Music Trips The Memory Wire

How it all comes back: lying on the persian rug in Will & Linda’s first home, the lights dim, the headphones on, and doors opening in walls I hadn’t recognized were there all along. Triona’s walking bass lines still make me grin like a big dope.

A set of Irish Reels beginning with The Morning Star, live – The Bothy Band. Paddy Keenan pipes, Matt Molloy flute, Kevin Burke fiddle, Triona Ni Dhomhnaill keyboard, Micheal O’Domhnaill guitar & Donal Lunny bouzouki – 1977 – First track on their “Out of the Wind and Into the Sun” album.

Using My Eye Balls

unnamed Many years ago, back before I decided to get serious about woodworking, I made a pair of nightstands out of wood I found in the old sagyoba or “workshop”. I had very little idea about what I was doing, but by pure dumb luck, wound up with a couple of very useful bits of furniture which have served us well over many years. From time to time, I have returned to building small tables–to try out various techniques and to…, well, have more small tables about. As a result, small end tables have become a favorite project: they’re a good use of left-over wood and don’t take up much space in the shop or time on the weekend.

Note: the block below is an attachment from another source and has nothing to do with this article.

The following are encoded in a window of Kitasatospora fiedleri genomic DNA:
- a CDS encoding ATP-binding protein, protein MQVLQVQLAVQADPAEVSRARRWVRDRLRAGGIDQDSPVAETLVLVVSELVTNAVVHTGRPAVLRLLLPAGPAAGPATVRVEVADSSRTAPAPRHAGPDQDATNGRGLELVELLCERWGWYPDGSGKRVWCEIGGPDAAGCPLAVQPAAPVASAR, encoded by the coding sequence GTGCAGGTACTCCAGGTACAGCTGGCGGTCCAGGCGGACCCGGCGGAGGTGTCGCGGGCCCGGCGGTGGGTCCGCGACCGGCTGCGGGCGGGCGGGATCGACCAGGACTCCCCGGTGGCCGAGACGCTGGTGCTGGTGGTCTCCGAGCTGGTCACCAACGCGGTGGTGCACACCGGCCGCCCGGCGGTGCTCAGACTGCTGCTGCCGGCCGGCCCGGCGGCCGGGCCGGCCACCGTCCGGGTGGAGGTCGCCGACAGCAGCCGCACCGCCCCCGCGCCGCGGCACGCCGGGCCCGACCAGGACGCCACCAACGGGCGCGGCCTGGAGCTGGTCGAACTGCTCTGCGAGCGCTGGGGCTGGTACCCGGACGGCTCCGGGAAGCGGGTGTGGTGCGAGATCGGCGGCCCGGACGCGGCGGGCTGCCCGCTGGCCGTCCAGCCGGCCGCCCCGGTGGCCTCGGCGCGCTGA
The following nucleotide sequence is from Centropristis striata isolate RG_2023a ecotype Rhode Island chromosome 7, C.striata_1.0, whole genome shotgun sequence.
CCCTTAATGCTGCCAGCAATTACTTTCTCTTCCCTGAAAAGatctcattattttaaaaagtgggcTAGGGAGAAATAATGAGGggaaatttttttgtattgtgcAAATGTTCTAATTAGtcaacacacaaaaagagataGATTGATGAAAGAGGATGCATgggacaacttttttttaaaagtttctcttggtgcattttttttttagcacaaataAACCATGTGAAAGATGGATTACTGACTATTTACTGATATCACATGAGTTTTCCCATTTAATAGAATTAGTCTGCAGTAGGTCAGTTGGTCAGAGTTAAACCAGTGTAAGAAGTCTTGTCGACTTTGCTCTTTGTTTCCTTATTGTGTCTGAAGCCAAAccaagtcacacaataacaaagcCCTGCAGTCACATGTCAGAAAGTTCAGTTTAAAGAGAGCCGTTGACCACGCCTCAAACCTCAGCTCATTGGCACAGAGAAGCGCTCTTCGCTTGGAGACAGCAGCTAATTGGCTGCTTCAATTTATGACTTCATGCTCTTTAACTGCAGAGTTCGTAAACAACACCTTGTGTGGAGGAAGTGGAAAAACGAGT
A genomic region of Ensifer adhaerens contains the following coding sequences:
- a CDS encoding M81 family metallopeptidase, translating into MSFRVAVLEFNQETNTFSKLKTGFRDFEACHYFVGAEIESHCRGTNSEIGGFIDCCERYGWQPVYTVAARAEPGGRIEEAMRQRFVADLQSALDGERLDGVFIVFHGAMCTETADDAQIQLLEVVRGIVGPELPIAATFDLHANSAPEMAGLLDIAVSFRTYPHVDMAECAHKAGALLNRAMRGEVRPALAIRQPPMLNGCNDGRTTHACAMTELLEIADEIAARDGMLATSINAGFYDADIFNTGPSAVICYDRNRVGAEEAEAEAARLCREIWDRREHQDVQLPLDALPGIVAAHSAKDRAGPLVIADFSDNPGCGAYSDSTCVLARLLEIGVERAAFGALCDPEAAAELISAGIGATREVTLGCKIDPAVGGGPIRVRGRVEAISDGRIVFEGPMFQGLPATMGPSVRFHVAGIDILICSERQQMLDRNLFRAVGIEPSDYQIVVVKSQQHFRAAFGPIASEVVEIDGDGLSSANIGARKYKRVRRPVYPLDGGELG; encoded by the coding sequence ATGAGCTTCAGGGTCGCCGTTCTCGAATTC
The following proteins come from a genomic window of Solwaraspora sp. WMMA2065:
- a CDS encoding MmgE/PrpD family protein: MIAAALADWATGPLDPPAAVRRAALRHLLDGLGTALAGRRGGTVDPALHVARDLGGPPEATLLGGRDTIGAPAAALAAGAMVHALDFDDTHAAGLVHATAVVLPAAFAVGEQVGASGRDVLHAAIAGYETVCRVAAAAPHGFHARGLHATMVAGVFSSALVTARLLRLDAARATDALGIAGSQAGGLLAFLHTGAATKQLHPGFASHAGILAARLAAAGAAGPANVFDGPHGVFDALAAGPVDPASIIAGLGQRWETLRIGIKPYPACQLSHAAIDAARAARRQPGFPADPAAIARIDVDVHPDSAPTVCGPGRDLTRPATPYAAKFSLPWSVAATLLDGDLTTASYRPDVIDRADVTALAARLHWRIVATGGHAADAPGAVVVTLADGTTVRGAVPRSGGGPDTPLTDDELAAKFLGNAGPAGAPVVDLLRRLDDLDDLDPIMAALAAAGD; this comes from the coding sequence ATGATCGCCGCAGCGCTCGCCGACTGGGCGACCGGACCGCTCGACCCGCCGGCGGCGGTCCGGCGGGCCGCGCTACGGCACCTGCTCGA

And they’re a good project for stretching my design wings.

Like many woodworkers, I have been in love with the Arts & Crafts, Mission, and Greene and Greene styles for a long time. One of the many points they have in common is a direct inspiration from Japanese architecture. But it’s finally occurred to me that instead of looking at what Western designers made of Japanese architecture a hundred plus years ago, I should probably just open my eyes and look around me.

One feature of this house that I have always loved is the wall along the approach to the front genkan or entrance. For reasons that are lost to time, the walk was built at a diagonal–perhaps to make the approach seem grander?–and the walls that lined the narrow walkway and hid the gardens on either side, made the approach seem even longer than it actually is. One of the walls was removed when the hanarei, or “detached house” was built for Mika’s mom. That remaining wall is my inspiration for the next small table I am building.

What I like most about the wall is the way–like much Asian architecture–it emphasizes the horizontal. It’s composed of horizontal layers that vary in material, color, depth and texture, so that it seems like a geologic feature.

Interpreting that feels interesting. Let’s see what I can do.